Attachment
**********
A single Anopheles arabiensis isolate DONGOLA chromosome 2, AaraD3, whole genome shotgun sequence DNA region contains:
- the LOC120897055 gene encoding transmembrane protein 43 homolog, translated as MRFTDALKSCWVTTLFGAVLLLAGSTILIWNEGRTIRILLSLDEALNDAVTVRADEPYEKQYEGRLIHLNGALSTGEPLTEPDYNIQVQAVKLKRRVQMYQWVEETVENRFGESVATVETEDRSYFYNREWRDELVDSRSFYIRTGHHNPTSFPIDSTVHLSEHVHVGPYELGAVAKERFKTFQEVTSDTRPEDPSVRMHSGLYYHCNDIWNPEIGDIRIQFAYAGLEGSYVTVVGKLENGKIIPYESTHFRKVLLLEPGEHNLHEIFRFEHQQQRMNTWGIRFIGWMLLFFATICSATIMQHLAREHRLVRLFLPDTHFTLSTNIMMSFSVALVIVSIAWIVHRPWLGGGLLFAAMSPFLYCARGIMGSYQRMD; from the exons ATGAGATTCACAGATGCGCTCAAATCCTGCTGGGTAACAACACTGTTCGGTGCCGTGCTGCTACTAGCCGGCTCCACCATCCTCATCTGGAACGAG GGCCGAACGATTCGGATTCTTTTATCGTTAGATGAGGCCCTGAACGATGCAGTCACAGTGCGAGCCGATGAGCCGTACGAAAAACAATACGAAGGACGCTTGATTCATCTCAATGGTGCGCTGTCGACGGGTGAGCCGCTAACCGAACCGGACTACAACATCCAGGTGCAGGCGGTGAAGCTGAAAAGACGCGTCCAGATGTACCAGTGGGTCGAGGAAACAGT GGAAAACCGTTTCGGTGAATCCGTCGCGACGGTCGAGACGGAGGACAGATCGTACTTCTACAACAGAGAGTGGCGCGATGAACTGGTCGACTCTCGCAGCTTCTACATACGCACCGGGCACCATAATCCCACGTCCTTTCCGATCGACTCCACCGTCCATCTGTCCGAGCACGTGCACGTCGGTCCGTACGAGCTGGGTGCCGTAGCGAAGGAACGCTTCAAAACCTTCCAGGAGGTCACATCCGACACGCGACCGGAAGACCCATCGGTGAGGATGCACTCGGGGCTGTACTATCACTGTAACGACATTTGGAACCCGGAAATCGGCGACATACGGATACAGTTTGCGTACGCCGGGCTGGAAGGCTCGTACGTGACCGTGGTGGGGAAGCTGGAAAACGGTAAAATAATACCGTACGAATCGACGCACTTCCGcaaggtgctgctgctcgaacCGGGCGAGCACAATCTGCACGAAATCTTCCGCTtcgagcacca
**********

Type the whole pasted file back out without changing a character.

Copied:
A single Anopheles arabiensis isolate DONGOLA chromosome 2, AaraD3, whole genome shotgun sequence DNA region contains:
- the LOC120897055 gene encoding transmembrane protein 43 homolog, translated as MRFTDALKSCWVTTLFGAVLLLAGSTILIWNEGRTIRILLSLDEALNDAVTVRADEPYEKQYEGRLIHLNGALSTGEPLTEPDYNIQVQAVKLKRRVQMYQWVEETVENRFGESVATVETEDRSYFYNREWRDELVDSRSFYIRTGHHNPTSFPIDSTVHLSEHVHVGPYELGAVAKERFKTFQEVTSDTRPEDPSVRMHSGLYYHCNDIWNPEIGDIRIQFAYAGLEGSYVTVVGKLENGKIIPYESTHFRKVLLLEPGEHNLHEIFRFEHQQQRMNTWGIRFIGWMLLFFATICSATIMQHLAREHRLVRLFLPDTHFTLSTNIMMSFSVALVIVSIAWIVHRPWLGGGLLFAAMSPFLYCARGIMGSYQRMD; from the exons ATGAGATTCACAGATGCGCTCAAATCCTGCTGGGTAACAACACTGTTCGGTGCCGTGCTGCTACTAGCCGGCTCCACCATCCTCATCTGGAACGAG GGCCGAACGATTCGGATTCTTTTATCGTTAGATGAGGCCCTGAACGATGCAGTCACAGTGCGAGCCGATGAGCCGTACGAAAAACAATACGAAGGACGCTTGATTCATCTCAATGGTGCGCTGTCGACGGGTGAGCCGCTAACCGAACCGGACTACAACATCCAGGTGCAGGCGGTGAAGCTGAAAAGACGCGTCCAGATGTACCAGTGGGTCGAGGAAACAGT GGAAAACCGTTTCGGTGAATCCGTCGCGACGGTCGAGACGGAGGACAGATCGTACTTCTACAACAGAGAGTGGCGCGATGAACTGGTCGACTCTCGCAGCTTCTACATACGCACCGGGCACCATAATCCCACGTCCTTTCCGATCGACTCCACCGTCCATCTGTCCGAGCACGTGCACGTCGGTCCGTACGAGCTGGGTGCCGTAGCGAAGGAACGCTTCAAAACCTTCCAGGAGGTCACATCCGACACGCGACCGGAAGACCCATCGGTGAGGATGCACTCGGGGCTGTACTATCACTGTAACGACATTTGGAACCCGGAAATCGGCGACATACGGATACAGTTTGCGTACGCCGGGCTGGAAGGCTCGTACGTGACCGTGGTGGGGAAGCTGGAAAACGGTAAAATAATACCGTACGAATCGACGCACTTCCGcaaggtgctgctgctcgaacCGGGCGAGCACAATCTGCACGAAATCTTCCGCTtcgagcacca